Large eddy simulation of highly turbulent under-expanded hydrogen and methane jets for gaseous-fuelled internal combustion engines

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Title: Large eddy simulation of highly turbulent under-expanded hydrogen and methane jets for gaseous-fuelled internal combustion engines
Authors: Hamzehloo, A
Aleiferis, PG
Item Type: Journal Article
Abstract: Burning hydrogen in conventional internal combustion (IC) engines is associated with zero carbon-based tailpipe exhaust emissions. In order to obtain high volumetric efficiency and eliminate abnormal combustion modes such as preignition and backfire, in-cylinder direct injection (DI) of hydrogen is considered preferable for a future generation of hydrogen IC engines. However, hydrogen's low density requires high injection pressures for fast hydrogen penetration and sufficient in-cylinder mixing. Such pressures lead to chocked flow conditions during the injection process which result in the formation of turbulent under-expanded hydrogen jets. In this context, fundamental understanding of the under-expansion process and turbulent mixing just after the nozzle exit is necessary for the successful design of an efficient hydrogen injection system and associated injection strategies. The current study used large eddy simulation (LES) to investigate the characteristics of hydrogen under-expanded jets with different nozzle pressure ratios (NPR), namely 8.5, 10, 30 and 70. A test case of methane injection with NPR = 8.5 was also simulated for direct comparison with the hydrogen jetting under the same NPR. The near-nozzle shock structure, the geometry of the Mach disk and reflected shock angle, as well as the turbulent shear layer were all captured in very good agreement with data available in the literature. Direct comparison between hydrogen and methane fuelling showed that the ratio of the specific heats had a noticeable effect on the near-nozzle shock structure and dimensions of the Mach disk. It was observed that with methane, mixing did not occur before the Mach disk, whereas with hydrogen high levels of momentum exchange and mixing appeared at the boundary of the intercepting shock. This was believed to be the effect of the high turbulence fluctuations at the nozzle exit of the hydrogen jet which triggered Gortler vortices. Generally, the primary mixing was observed to occur after the location of the Mach disk and particularly close to the jet boundaries where large-scale turbulence played a dominant role. It was also found that NPR had significant effect on the mixture's local fuel richness. Finally, it was noted that applying higher injection pressure did not essentially increase the penetration length of the hydrogen jets and that there could be an optimum NPR that would introduce more enhanced mixing whilst delivering sufficient fuel in less time. Such an optimum NPR could be in the region of 100 based on the geometry and observations of the current study.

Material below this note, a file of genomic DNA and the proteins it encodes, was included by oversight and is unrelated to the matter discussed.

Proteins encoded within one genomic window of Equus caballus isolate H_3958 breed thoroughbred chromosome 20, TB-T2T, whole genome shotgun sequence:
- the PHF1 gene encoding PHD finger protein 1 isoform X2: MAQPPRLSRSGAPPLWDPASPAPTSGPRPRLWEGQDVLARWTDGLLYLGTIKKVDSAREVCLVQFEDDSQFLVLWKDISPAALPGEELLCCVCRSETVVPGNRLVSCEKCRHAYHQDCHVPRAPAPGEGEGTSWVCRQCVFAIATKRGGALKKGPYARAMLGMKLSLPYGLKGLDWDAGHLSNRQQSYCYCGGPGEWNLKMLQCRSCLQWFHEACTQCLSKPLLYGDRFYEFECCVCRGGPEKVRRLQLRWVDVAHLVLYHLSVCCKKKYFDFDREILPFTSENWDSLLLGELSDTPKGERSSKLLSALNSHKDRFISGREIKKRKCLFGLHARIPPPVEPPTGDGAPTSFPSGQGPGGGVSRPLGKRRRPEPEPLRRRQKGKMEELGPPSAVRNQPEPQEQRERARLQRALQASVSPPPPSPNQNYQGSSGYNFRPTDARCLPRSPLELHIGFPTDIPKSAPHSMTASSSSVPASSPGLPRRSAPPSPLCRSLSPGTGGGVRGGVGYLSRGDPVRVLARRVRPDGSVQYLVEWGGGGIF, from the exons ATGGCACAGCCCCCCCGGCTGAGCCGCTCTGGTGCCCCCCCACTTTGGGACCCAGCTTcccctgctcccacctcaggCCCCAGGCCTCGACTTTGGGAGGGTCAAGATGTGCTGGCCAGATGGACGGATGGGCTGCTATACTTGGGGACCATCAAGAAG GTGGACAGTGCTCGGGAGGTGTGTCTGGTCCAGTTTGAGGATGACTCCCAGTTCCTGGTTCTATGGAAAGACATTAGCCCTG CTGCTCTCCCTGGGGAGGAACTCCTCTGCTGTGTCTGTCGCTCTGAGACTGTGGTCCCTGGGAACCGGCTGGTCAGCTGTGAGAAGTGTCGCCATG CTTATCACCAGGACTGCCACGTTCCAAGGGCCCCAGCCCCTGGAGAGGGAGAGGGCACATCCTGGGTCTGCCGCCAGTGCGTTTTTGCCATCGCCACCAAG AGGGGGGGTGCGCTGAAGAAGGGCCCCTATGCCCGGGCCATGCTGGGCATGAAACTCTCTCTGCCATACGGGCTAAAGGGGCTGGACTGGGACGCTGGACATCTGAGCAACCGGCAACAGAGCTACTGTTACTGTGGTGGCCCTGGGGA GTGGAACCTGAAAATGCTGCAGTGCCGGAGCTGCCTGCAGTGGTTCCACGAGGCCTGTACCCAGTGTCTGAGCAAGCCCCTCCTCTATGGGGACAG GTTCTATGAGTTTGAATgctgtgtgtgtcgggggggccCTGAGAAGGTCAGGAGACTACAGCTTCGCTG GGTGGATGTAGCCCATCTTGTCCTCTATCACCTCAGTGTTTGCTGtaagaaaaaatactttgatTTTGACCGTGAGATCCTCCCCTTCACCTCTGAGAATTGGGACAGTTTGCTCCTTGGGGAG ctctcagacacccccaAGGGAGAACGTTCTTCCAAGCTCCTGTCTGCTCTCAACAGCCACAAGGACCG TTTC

Issue Date: 7-Nov-2014
Date of Acceptance: 3-Oct-2014
URI: http://hdl.handle.net/10044/1/38697
DOI: http://dx.doi.org/10.1016/j.ijhydene.2014.10.016
ISSN: 0360-3199
Publisher: Elsevier
Start Page: 21275
End Page: 21296
Journal / Book Title: International Journal of Hydrogen Energy
Volume: 39
Issue: 36
Copyright Statement: © 2014 Elsevier. Licensed under the Creative Commons Attribution-NonCommercial-NoDerivatives 4.0 International http://creativecommons.org/licenses/by-nc-nd/4.0/
Keywords: Energy
09 Engineering
03 Chemical Sciences
Publication Status: Published
Appears in Collections:Faculty of Engineering
Mechanical Engineering



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